endlessly fascinating they all are—we
all are.
That’s the kind
of mystery I like to write—when the person “who done it” seems to be a perfectly normal
human being, but then snaps. I don’t care for the serial killers who everyone admits
are out and out crazy. Where’s the interest, the mystery, in that?
The British writer
Anne Perry has produced endless streams of who-done-its, now numbering more
than 60 books that have sold more than 26 million copies worldwide. At least
the first half of them featured killers who were actually nice people, driven
to do the ultimate evil deed, murder.
When I first
began reading her books in the early 1990s, I noted that quirk in her fiction
right away. Then in 1994 a film was released—Heavenly Creatures, an early feature directed by Peter
Jackson, who went on to direct the hugely successful Lord of the Rings trilogy—that let the cat out of the proverbial

As a teenager, Anne Perry had helped a friend kill her mother in 1954.
Both teens were imprisoned in their home country of New Zealand, and then
released five years later under the condition that they never see each other
again. Ms. Perry had gone on to adopt a pseudonym and make a new life for herself. I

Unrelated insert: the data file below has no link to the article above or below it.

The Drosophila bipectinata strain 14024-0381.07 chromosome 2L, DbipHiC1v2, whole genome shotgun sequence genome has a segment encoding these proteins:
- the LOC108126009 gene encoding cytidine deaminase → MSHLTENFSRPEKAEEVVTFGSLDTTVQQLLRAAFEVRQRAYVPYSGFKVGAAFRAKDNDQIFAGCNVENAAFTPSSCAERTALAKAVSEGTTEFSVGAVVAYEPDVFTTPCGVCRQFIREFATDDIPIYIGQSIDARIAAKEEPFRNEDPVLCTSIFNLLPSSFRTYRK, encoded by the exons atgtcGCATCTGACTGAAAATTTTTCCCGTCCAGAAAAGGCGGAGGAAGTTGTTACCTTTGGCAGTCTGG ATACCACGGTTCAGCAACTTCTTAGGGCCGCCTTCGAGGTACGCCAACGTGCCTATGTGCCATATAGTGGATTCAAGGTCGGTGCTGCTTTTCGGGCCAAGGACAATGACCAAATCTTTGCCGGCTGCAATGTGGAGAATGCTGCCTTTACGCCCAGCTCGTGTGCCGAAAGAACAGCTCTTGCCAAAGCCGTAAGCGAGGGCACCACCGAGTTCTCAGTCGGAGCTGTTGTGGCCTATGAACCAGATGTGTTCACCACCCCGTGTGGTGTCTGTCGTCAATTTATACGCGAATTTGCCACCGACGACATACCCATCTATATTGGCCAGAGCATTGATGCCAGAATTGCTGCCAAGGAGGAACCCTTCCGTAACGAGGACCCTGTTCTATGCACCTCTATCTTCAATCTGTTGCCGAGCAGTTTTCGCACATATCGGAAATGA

myself sat beside her during a luncheon at which she was going to speak. (Of
course we were in Houston!)
Now if that
doesn’t tell you truth is stranger than fiction, I don’t know what would.

I wonder if any of you are as fascinated by this tale as I am? The teen killers did not use a stiletto. Do you know what weapon they did use to murder the mother in NZ?

For more on
Anne Perry (real name Juliet Hulme, played by Kate Winslet in the film), I
recommend reading these:
Kay Kendall is an international award-winning public relations
executive who lives in Texas with her husband, five house rabbits, and spaniel
Wills. A fan of historical mysteries, she wants to do for the 1960s what
novelist Alan Furst does for Europe in the 1930s during Hitler’s rise to
power–write atmospheric mysteries that capture the spirit of the age.


Stories—Tell Me Yours